It remains to describe how types, e.g. values of type Type, are transmitted (serialized). In general, there is nothing unexpected going on here: we have type constructors of various arities (for example, List is an arity-1 constructor, but IntList is a 0-arity constructor); and if we know that a 32-bit “name” is assigned to each type constructor, there are no further questions -- values of type Type are serialized exactly like values of any other recursive type with a defined set of constructors of differing arity.
How can a 32-bit “name” be assigned to a type (a type constructor, to be more exact) such as List or IntList? It is proposed to use the sum of the names of all of its constructors, plus the CRC32 of the string with the designation of the type's name and all of its parameters such as “IntList = Type” or “List X:Type = Type”. This way, the List constructor’s “name” is the sum of the CRC32s of the three strings "List X:Type = Type", "cons X:Type hd:X tl:List X = List X", and "nil X:Type = List X". For “bare” types (which, formally speaking, are subtypes of the corresponding “boxed” type), the situation is somewhat more complicated; the logical negation of the corresponding constructor’s name is used. For built-in bareand boxed types (for example, int and Int), a pseudo-declaration is used (for example, int ? = Int").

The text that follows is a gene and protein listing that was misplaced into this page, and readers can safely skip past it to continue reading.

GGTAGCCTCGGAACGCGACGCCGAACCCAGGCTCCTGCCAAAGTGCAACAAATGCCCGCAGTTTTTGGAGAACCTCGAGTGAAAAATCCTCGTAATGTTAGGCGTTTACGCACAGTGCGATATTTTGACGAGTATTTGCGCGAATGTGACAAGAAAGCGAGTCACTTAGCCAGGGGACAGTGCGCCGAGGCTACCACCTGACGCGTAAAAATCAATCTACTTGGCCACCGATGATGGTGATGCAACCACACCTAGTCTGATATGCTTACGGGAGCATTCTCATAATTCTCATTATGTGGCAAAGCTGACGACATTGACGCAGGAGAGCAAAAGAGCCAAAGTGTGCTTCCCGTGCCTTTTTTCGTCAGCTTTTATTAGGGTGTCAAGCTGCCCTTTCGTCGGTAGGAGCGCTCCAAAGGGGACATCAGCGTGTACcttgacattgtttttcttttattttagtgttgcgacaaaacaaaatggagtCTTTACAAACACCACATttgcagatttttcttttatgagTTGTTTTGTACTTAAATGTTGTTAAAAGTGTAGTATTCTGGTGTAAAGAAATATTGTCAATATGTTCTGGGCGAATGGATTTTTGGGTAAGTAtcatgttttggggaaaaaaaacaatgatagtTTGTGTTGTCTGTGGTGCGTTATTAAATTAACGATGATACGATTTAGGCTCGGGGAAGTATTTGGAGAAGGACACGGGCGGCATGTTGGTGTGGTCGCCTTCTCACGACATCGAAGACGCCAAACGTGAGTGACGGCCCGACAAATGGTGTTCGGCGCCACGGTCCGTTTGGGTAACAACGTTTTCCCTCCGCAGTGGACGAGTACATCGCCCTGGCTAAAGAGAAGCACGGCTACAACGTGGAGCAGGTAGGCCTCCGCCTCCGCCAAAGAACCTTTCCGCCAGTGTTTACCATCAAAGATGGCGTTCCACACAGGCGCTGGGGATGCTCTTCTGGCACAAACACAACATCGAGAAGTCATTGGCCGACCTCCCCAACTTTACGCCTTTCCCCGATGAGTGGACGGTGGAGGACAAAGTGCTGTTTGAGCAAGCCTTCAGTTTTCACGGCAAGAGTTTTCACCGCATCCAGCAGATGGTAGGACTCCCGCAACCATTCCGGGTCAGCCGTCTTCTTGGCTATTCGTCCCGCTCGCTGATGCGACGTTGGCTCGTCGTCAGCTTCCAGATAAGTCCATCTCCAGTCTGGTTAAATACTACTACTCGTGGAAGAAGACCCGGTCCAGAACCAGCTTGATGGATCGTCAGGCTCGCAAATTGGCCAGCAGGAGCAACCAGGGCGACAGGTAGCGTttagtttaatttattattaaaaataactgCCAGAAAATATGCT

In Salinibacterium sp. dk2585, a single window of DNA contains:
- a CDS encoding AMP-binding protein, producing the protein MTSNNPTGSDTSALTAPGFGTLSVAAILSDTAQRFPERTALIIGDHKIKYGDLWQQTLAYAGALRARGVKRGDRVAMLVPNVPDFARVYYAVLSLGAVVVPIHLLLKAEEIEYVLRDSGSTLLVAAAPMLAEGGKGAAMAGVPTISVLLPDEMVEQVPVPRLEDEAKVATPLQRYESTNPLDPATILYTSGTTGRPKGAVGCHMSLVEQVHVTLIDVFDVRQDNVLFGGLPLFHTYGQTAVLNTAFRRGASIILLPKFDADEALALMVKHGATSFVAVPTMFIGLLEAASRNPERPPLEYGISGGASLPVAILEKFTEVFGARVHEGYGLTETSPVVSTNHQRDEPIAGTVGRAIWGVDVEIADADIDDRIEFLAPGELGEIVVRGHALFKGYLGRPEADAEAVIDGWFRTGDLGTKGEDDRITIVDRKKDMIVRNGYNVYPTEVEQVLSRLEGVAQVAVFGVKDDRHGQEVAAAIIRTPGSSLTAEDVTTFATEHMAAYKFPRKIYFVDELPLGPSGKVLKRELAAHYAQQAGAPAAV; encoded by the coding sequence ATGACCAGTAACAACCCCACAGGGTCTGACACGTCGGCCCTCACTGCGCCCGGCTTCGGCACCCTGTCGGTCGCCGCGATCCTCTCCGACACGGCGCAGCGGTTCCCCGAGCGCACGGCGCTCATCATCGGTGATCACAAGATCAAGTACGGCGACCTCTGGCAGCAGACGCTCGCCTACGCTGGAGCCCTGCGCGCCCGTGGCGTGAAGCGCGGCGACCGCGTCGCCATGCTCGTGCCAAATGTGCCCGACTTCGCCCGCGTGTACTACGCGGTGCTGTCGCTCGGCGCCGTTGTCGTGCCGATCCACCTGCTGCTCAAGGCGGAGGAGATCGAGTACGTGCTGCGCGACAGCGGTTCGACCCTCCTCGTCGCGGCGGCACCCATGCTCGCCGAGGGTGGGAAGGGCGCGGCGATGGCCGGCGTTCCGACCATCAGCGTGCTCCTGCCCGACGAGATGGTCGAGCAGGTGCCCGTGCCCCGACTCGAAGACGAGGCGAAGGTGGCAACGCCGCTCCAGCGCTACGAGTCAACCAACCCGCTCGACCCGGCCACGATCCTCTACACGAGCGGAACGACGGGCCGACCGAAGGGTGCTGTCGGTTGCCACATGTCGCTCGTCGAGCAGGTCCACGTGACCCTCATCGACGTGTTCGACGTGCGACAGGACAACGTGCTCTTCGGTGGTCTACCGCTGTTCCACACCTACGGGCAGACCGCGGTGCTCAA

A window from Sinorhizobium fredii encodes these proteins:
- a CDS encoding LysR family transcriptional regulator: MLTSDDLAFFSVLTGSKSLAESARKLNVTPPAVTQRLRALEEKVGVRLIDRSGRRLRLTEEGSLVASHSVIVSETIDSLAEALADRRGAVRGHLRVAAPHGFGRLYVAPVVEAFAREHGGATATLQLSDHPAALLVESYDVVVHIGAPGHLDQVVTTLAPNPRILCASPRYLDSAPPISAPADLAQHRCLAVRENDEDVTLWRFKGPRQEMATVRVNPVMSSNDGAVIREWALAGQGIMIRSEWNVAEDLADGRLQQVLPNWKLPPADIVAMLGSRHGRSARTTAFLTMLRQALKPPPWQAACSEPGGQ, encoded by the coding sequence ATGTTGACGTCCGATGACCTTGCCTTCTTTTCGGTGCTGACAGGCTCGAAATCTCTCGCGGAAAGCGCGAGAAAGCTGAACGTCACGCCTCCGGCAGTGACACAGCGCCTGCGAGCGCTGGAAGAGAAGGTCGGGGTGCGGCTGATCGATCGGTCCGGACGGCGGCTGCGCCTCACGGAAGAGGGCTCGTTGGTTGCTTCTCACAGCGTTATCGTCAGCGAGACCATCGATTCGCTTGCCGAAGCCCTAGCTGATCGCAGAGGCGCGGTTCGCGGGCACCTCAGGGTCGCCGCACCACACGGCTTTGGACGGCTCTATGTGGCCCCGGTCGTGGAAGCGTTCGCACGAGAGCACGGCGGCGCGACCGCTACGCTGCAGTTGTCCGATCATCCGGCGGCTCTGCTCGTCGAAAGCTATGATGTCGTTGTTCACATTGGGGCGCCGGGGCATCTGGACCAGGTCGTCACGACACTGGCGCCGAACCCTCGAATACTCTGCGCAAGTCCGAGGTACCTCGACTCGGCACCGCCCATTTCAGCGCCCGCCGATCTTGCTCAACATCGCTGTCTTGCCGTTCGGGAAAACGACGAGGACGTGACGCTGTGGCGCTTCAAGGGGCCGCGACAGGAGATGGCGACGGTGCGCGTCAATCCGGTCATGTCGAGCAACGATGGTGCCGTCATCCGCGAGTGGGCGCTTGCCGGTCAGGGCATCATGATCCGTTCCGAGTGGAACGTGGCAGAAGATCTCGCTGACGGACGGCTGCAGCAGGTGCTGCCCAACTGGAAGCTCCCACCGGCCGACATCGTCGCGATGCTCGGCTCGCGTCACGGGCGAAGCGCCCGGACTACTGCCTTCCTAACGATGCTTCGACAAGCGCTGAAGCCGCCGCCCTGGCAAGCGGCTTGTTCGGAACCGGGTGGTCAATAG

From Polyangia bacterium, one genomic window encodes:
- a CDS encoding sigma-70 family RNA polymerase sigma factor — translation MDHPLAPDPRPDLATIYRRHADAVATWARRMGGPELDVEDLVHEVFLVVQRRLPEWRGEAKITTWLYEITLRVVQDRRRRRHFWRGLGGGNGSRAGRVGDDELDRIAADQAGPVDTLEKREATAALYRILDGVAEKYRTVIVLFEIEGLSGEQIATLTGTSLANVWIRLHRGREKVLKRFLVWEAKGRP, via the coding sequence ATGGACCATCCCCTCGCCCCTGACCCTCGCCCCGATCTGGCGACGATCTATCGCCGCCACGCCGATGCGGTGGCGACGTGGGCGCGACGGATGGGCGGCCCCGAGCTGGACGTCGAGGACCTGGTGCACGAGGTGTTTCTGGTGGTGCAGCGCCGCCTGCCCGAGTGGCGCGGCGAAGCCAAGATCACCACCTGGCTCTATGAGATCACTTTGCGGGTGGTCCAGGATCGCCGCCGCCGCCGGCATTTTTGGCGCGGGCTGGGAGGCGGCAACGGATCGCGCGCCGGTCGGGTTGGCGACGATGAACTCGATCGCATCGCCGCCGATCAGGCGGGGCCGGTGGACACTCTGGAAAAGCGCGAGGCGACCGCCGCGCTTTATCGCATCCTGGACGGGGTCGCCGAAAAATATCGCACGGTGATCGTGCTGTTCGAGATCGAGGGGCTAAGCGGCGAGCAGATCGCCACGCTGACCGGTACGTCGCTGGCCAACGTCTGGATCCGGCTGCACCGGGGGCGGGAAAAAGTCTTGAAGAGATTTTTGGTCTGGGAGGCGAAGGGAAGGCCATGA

!modifier has not been explained.*